2021-March-06

Mark your calendars on March 6th for a Harriet & Dred Scott adventure hunt; the Old Courthouse in downtown Saint Louis is a good starting point. March 6th is the anniversary of the preposterous Supreme Court decision in 1857 that decided “Any person descended from Africans, whether enslaved or free, is not a citizen of the United States.”

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For every action there is a reaction — the Supreme Court got it wrong and reaction to that judgement helped spark the Civil War. Your destination is the Harriet & Dred Scott sculpture that faces the Arch and the Mississippi River. It’s sitting on a slave auction site.

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The Old Courthouse in Saint Louis is a very majestic building and stands a living temple to the Rule of Law. It’s modeled after the Vatican and was built at the same time as the US Capitol in Washington. It’s free to visit and important for children to do so. Enter through front doors and explore the exhibits; kids especially like the underground railroad and finding the secret staircases that lead up to the top of the cupola. Here’s a previous adventure guide with clues on how best to do that:

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The Old Courthouse is incredibly grand and worthy of many repeat visits. Don’t forget to say hello to Harriet Scott, Lucy Delaney and Frankie Freedom on your way into the building, as women are often behind many successful struggles for freedom.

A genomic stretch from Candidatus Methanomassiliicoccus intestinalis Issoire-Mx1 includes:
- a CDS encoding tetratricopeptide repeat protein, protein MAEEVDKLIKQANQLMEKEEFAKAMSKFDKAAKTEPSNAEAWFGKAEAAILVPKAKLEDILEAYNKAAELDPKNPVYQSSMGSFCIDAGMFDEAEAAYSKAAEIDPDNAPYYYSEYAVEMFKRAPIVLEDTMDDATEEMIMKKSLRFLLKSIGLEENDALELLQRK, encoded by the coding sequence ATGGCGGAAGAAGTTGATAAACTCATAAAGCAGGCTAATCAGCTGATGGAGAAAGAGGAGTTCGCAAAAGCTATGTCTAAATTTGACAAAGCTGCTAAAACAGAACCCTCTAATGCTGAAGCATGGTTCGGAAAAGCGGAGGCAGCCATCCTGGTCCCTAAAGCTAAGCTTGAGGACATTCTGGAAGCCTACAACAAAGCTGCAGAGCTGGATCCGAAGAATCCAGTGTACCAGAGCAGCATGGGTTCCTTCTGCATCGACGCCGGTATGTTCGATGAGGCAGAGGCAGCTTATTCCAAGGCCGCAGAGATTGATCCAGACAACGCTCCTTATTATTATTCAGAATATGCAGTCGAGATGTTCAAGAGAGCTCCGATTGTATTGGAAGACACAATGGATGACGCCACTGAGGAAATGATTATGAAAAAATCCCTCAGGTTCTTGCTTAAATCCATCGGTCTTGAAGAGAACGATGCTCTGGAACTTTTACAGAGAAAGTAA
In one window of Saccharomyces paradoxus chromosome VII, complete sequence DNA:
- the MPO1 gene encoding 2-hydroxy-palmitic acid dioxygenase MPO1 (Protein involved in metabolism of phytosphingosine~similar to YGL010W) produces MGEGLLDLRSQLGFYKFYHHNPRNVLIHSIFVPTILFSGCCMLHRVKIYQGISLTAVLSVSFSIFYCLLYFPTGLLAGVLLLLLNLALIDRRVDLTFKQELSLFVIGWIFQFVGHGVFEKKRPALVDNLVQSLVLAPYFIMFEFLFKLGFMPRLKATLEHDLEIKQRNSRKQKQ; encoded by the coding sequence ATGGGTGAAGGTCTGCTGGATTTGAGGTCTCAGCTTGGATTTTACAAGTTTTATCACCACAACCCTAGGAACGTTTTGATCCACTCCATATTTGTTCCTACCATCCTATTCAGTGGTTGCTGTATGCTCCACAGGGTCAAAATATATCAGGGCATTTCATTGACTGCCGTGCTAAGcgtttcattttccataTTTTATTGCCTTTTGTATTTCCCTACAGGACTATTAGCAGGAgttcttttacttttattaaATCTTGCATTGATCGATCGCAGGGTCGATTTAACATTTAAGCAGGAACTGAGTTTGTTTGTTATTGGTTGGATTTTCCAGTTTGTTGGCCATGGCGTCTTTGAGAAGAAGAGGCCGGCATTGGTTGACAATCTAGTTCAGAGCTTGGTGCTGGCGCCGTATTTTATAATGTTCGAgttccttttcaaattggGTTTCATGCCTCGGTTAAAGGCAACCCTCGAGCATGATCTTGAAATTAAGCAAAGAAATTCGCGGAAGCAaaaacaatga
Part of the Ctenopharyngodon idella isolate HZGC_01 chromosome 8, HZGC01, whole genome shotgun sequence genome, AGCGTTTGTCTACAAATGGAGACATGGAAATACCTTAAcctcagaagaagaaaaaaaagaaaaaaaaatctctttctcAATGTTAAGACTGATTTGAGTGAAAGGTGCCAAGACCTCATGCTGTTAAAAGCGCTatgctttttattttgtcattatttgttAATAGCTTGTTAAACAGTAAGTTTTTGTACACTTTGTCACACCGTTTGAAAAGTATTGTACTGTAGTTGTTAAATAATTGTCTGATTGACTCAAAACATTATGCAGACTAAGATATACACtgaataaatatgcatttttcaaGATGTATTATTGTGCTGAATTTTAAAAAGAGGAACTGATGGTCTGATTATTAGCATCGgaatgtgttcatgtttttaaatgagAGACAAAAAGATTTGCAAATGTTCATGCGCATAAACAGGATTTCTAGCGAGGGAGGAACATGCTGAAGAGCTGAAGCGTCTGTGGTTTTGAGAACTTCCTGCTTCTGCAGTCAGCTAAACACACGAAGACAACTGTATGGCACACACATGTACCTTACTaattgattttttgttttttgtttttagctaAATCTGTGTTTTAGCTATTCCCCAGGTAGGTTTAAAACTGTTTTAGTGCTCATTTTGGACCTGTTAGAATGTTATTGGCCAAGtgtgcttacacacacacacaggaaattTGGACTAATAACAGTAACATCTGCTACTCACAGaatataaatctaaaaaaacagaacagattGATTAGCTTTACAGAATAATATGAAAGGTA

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Not far from the Old Courthouse is the home of Dred Scott’s lawyer, who was Eugene Field’s father, Roswell Field. Eugene Field was a poet who became famous for his children’s poems, notably Wynken, Blinken and Nod. Eugene Field loved toys, so the Field House also houses a toy collection and interesting toy exhibits.

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The Field Museum is located near the Old Courthouse but too far to walk; it’s fun to visit during the holidays to enjoy the home in full seasonal splendor, and maybe to pick up an old-fashioned wind-up toy to add to your collection.

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The tour of the home is quite interesting, but more suited for older children as are the changing exhibits, including the exhibits on Dred Scott and Saint Louis history. It’s sort of dear to know that Saint Louis children collected pennies to help save this historic home for posterity.

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Your third destination on the Harriet and Dred Scott adventure hunt is Calvary Cemetery, where Dred Scott and Harriet Scott are buried. Their grave-sites were hard to find in the past, and can still be hard to find, which makes it a worthy adventure hunt. Dred Scott’s new gravestone makes the hunt a little easier. See section 19 on the Calvary Map:

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Many people bring pennies to leave as an offering; place them Abe Lincoln side up!

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March 6th is a great day to go on a Harriet and Dred Scott adventure hunt, or any day for that matter. They say Saint Louis is the most fascinating city in America, it’s also an important city, a historic city, a legendary city. Be sure to bring your pennies with you and then share the wealth with others.

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Speaking of pennies, there’s a penny drive to help pay off the balance of the Harriet and Dred Scott statue recently installed near the Old Courthouse. There are 22 more sites you can visit on your Harriet & Dred Scott adventure hunt!

Dred Scott Heritage Foundation